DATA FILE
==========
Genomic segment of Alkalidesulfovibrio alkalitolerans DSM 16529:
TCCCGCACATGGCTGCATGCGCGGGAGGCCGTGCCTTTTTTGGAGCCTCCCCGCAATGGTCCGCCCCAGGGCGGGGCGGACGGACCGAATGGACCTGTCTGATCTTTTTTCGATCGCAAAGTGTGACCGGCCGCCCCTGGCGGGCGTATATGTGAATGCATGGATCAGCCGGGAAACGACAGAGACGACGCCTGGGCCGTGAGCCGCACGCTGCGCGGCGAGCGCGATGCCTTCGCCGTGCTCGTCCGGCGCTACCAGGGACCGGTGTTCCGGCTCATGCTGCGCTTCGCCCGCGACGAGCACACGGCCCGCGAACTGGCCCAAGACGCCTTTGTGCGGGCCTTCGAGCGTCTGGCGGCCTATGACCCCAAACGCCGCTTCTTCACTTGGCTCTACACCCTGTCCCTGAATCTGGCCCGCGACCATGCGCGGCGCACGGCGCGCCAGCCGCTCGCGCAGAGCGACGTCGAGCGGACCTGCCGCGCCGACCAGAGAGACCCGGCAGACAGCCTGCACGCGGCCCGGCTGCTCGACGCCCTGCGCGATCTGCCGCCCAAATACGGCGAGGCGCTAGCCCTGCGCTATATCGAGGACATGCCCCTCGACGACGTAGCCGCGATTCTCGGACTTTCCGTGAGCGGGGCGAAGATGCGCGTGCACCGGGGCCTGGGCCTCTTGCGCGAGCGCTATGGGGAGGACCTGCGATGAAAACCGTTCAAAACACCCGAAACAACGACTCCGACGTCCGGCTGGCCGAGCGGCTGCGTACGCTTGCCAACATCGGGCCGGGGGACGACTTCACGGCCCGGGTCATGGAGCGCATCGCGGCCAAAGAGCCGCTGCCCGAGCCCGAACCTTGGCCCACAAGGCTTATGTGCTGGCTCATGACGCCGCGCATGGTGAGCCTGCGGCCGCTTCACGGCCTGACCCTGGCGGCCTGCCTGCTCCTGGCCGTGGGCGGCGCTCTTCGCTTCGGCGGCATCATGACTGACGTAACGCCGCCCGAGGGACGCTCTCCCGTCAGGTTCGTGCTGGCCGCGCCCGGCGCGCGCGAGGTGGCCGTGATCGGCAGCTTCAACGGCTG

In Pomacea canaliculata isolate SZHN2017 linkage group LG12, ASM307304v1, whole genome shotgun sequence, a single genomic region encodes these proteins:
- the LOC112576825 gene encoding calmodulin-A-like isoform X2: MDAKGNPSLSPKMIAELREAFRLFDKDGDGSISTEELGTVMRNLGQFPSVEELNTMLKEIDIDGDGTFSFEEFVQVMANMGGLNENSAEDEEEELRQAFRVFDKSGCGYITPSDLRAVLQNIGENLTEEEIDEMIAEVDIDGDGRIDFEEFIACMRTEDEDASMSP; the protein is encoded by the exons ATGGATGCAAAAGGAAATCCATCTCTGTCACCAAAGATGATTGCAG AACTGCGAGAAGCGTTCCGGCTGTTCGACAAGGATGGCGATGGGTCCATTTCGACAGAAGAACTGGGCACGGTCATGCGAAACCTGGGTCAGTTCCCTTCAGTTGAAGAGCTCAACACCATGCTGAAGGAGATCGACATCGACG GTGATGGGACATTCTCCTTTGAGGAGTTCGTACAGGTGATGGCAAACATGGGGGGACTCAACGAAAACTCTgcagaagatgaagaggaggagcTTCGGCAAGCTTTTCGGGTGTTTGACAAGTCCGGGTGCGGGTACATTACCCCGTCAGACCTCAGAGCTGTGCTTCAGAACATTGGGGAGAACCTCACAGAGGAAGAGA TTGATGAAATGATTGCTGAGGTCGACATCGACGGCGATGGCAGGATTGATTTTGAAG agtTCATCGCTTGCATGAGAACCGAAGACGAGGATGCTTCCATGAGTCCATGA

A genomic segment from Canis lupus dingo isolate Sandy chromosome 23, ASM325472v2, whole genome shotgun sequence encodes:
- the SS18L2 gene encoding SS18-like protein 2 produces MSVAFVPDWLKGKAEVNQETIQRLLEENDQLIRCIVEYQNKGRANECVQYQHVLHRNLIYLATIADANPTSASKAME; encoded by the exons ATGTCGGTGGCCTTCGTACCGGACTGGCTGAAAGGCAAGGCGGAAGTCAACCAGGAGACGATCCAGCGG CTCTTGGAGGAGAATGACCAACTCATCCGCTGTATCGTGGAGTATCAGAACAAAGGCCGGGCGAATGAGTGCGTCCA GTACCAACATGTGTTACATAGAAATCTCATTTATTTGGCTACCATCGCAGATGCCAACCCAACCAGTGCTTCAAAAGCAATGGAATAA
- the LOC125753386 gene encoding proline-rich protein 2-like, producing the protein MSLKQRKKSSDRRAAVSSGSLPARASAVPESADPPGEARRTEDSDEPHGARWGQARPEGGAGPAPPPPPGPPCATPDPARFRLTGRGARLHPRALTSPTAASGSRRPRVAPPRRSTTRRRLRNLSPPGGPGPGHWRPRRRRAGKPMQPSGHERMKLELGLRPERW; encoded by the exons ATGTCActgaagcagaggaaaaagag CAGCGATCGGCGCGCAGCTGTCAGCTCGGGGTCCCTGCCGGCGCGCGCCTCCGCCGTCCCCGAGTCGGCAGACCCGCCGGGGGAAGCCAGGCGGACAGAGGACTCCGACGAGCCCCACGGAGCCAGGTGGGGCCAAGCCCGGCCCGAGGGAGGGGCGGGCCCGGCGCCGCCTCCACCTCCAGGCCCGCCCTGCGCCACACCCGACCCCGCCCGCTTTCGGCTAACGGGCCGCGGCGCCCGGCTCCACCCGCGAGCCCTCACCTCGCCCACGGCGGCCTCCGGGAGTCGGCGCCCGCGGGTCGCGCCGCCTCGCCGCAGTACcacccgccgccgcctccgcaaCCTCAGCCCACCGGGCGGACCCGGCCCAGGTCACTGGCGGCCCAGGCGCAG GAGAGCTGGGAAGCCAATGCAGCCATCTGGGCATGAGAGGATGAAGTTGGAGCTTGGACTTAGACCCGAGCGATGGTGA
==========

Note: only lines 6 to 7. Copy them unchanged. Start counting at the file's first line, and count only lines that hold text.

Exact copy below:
- the SS18L2 gene encoding SS18-like protein 2 produces MSVAFVPDWLKGKAEVNQETIQRLLEENDQLIRCIVEYQNKGRANECVQYQHVLHRNLIYLATIADANPTSASKAME; encoded by the exons ATGTCGGTGGCCTTCGTACCGGACTGGCTGAAAGGCAAGGCGGAAGTCAACCAGGAGACGATCCAGCGG CTCTTGGAGGAGAATGACCAACTCATCCGCTGTATCGTGGAGTATCAGAACAAAGGCCGGGCGAATGAGTGCGTCCA GTACCAACATGTGTTACATAGAAATCTCATTTATTTGGCTACCATCGCAGATGCCAACCCAACCAGTGCTTCAAAAGCAATGGAATAA
- the LOC125753386 gene encoding proline-rich protein 2-like, producing the protein MSLKQRKKSSDRRAAVSSGSLPARASAVPESADPPGEARRTEDSDEPHGARWGQARPEGGAGPAPPPPPGPPCATPDPARFRLTGRGARLHPRALTSPTAASGSRRPRVAPPRRSTTRRRLRNLSPPGGPGPGHWRPRRRRAGKPMQPSGHERMKLELGLRPERW; encoded by the exons ATGTCActgaagcagaggaaaaagag CAGCGATCGGCGCGCAGCTGTCAGCTCGGGGTCCCTGCCGGCGCGCGCCTCCGCCGTCCCCGAGTCGGCAGACCCGCCGGGGGAAGCCAGGCGGACAGAGGACTCCGACGAGCCCCACGGAGCCAGGTGGGGCCAAGCCCGGCCCGAGGGAGGGGCGGGCCCGGCGCCGCCTCCACCTCCAGGCCCGCCCTGCGCCACACCCGACCCCGCCCGCTTTCGGCTAACGGGCCGCGGCGCCCGGCTCCACCCGCGAGCCCTCACCTCGCCCACGGCGGCCTCCGGGAGTCGGCGCCCGCGGGTCGCGCCGCCTCGCCGCAGTACcacccgccgccgcctccgcaaCCTCAGCCCACCGGGCGGACCCGGCCCAGGTCACTGGCGGCCCAGGCGCAG GAGAGCTGGGAAGCCAATGCAGCCATCTGGGCATGAGAGGATGAAGTTGGAGCTTGGACTTAGACCCGAGCGATGGTGA